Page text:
Wrigley Field, the ivied baseball cathedral on Chicago’s North Side, has finally received federal landmark status 106 years after opening its doors.
‘Wrigley Field is a special place in the hearts of generations of fans,’ Cubs executive chairman and co-owner Tom Ricketts said in a statement on Thursday. ‘That’s why, from our first day as owners, we committed to preserving Wrigley, which will now take its well-earned place in the lineup of American history and culture as a national treasure.’
Wrigley becomes the second Major League Baseball stadium to receive federal landmark status, following Boston’s Fenway Park.
Wrigley Field, the ivied baseball cathedral on Chicago’s North Side, has finally received federal landmark status
Exterior view of Weeghman Park (completed 1914) under construction, near Addison Street and Sheffield Avenue
A shot of Wrigely’s ivied right field wall with the famed outfield stands peaking out from across Sheffield Avenue
Chicago Cubs manager Stan Hack (right) points to the #40 taped to the bat held by his star shortstop Ernie Banks in the clubhouse after Banks set a Major League record for shortstops when he hit his 40th homer of the season in a win against the St. Louis Cardinals at Wrigley Field on September 2, 1955
Initially known as Weeghman Park before chewing gum magnate William Wrigley Jr. bought the club in 1921, Wrigley Field first opened in 1914, six years removed from the Cubs’ previous World Series title and 102 years before their last.
But while Wrigley’s tenants may have had a bad century, their stadium has become a Mecca for baseball fans, many of whom make the pilgrimage to 1060 West Addison Street during their lifetime. (The address became ingrained in the American pop culture psyche by the 1980 movie ‘Blues Brothers,’ when Dan Aykroyd’s character Elwood uses it to falsify his information and avoid police)
Rather than a winning home team, baseball purists have instead visited Wrigley to take in the ambiance, which includes its famed ivy-covered outfield wall and the rooftop stands peaking out at the park from across Sheffield and Waveland Avenues.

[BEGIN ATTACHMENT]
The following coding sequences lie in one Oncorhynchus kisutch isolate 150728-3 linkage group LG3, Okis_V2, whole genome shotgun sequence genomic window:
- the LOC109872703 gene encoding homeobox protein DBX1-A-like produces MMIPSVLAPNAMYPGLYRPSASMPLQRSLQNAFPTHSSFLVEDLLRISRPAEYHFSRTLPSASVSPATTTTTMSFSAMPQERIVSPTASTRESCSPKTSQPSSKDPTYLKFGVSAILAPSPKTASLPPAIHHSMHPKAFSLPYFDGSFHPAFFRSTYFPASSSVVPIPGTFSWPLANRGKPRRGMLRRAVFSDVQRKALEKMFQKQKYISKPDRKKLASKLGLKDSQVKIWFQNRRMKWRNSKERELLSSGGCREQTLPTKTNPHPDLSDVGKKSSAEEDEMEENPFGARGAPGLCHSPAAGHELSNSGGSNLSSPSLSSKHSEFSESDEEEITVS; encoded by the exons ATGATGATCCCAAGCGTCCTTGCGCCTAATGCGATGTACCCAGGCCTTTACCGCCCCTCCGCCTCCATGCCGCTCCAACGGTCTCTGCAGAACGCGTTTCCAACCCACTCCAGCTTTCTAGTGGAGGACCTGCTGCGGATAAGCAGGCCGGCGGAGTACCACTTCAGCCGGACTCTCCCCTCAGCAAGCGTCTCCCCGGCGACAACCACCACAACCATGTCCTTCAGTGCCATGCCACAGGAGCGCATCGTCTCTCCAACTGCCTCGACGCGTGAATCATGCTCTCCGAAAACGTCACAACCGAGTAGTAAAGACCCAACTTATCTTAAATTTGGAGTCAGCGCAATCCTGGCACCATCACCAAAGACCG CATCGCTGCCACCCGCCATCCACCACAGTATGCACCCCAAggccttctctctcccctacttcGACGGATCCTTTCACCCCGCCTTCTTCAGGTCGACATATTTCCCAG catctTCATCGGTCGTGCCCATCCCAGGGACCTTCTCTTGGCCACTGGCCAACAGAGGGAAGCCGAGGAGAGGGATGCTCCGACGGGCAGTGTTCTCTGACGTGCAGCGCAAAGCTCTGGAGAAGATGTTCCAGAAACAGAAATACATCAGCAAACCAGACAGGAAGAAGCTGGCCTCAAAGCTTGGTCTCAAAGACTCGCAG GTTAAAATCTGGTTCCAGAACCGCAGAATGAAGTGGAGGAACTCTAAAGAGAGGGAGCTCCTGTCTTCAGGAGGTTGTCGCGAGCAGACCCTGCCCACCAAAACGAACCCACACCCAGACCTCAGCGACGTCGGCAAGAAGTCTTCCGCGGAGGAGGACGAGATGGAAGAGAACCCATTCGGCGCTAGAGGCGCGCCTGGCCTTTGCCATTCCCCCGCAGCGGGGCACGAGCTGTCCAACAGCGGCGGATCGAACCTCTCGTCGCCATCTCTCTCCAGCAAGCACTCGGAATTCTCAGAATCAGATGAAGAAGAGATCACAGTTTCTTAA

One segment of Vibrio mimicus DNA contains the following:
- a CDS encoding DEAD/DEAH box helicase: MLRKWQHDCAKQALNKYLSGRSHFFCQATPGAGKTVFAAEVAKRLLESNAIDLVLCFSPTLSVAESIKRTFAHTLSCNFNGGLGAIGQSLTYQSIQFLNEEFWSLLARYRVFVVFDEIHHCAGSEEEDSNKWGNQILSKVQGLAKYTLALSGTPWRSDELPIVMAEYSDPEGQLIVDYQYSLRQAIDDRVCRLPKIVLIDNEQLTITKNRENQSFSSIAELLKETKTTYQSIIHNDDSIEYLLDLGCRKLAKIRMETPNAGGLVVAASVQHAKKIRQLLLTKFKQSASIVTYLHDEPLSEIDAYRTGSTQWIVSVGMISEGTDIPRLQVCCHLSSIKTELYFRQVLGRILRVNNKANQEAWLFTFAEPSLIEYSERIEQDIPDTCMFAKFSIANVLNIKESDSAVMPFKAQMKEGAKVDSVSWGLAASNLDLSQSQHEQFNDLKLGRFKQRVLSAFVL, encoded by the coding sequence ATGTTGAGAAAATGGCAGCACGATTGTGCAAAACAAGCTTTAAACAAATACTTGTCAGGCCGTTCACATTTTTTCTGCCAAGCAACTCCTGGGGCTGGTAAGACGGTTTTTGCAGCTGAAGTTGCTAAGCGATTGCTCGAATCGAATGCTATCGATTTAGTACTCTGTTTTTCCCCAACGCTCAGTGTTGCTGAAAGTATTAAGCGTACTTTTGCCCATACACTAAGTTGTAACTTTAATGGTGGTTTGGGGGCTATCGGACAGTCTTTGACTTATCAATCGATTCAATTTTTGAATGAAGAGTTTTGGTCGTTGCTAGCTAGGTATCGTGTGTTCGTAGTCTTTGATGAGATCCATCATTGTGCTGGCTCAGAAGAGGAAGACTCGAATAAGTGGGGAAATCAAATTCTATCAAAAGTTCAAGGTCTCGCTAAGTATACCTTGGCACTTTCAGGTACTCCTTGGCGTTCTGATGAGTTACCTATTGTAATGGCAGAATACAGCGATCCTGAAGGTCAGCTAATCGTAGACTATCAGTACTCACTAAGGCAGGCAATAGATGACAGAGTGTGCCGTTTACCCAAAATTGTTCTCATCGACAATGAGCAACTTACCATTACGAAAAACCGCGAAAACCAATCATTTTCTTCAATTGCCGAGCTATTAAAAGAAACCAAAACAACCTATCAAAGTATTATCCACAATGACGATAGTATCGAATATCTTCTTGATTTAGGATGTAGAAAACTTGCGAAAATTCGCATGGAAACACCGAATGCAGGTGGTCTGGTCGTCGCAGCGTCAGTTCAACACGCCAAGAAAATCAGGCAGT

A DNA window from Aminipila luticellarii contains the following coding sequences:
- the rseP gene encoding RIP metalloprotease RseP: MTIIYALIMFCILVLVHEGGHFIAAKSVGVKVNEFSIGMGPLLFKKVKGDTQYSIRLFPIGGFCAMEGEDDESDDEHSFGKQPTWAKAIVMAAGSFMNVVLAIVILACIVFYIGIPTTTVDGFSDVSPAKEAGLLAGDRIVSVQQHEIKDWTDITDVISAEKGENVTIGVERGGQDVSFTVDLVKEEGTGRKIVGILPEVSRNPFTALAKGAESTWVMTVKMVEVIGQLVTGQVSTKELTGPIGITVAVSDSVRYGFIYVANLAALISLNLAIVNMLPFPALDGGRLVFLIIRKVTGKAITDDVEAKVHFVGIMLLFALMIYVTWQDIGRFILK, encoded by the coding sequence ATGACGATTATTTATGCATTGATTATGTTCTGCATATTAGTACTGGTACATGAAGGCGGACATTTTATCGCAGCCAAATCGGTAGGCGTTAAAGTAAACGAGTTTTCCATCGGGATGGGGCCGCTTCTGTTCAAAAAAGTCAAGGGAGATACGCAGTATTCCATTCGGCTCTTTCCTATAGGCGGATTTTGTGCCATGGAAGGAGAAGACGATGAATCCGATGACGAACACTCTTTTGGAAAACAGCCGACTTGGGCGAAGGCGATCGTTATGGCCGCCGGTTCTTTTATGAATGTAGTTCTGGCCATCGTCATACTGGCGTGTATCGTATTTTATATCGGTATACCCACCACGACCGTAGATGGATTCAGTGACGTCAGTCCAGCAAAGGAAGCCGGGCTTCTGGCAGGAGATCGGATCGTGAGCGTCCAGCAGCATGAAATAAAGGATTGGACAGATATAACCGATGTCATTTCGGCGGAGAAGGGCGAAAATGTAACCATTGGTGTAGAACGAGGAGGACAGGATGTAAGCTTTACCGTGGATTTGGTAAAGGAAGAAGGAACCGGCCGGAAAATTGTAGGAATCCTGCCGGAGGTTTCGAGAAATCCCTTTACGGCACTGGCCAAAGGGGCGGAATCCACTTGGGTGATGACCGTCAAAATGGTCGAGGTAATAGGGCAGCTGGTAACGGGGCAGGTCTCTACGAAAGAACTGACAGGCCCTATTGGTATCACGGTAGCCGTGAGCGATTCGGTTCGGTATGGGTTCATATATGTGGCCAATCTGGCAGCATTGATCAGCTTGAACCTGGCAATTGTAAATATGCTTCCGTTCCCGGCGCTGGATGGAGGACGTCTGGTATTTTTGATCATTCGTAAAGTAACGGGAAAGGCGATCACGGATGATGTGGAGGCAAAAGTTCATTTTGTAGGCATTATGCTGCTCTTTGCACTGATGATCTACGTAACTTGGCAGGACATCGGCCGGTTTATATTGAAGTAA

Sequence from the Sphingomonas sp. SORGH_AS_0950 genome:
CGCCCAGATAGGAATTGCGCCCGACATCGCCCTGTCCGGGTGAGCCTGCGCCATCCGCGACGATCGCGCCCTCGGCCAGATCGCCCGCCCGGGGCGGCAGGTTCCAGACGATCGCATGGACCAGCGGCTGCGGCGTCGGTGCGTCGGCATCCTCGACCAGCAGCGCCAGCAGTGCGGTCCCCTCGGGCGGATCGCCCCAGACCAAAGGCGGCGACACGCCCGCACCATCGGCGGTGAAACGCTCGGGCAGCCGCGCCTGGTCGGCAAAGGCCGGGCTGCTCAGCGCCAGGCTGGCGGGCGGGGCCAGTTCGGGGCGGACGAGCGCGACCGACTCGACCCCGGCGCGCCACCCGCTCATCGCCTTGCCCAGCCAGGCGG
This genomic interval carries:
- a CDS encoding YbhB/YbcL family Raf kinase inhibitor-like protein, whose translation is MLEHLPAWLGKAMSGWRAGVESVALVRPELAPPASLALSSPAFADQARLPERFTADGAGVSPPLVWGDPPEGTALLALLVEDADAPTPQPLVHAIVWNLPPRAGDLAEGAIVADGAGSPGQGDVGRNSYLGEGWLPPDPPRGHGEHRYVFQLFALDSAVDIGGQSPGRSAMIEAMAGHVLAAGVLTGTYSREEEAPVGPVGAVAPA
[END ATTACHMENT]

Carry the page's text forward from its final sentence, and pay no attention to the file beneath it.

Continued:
‘The historical significance of Wrigley Field is interwoven into our nation’s story and a key part of what has become America’s beloved pastime for over a century,’ David Bernhardt, the Secretary of the Interior, said in a press release. ‘It is with great enthusiasm that I designate this iconic national treasure, the site of many legendary events, innovations and traditions in baseball history, as a National Historic Landmark.’
Bernhardt wasn’t exaggerating about the ‘legendary events,’ in spite of the Cubs’ struggles for most of the 20th century.
In fact, five World Series, three All-Star games, the 1963 NFL title game, the NHL’s 2009 Winter Classic (an outdoor hockey game), and countless concerts have all taken place at Wrigley, which has been the Cubs’ home since 1916.
A general view of Wrigley Field during the game between the Chicago Cubs and the St. Louis Cardinals on September 6
Babe Ruth pictured crossing home plate during Game 4 of the 1932 World Series in Chicago, where one game earlier the legendary Yankees slugger is said to have ‘called his shot’ before homering off of Cubs pitcher Charlie Root
A general view of the rooftops in a game between the Chicago Cubs and the Washington Nationals during the second game of a doubleheader on June 28, 2014 at Wrigley Field in Chicago
One of the game’s first true sluggers, the Cubs’ Hack Wilson swings during batting practice circa 1928 at Wrigley Field
Cubs second baseman Ryne Sandberg enjoyed individual success in Chicago, while the team struggled for much of his career
Legendary Cubs pitcher Ferguson Jenkins signs autographs for adoring Cubs fans before a game in 1973
A general view of exterior of Wrigley Field taken in a game during the 1988 season in Chicago
Wrigley Field was the site of Babe Ruth’s long-disputed ‘called shot’ in Game 3 of the 1932 World Series. (Grainy film footage appears to show Ruth signaling beyond the outfield wall before he homered off of Chicago’s Charlie Root)
But that was hardly the last historic home run at Wrigley.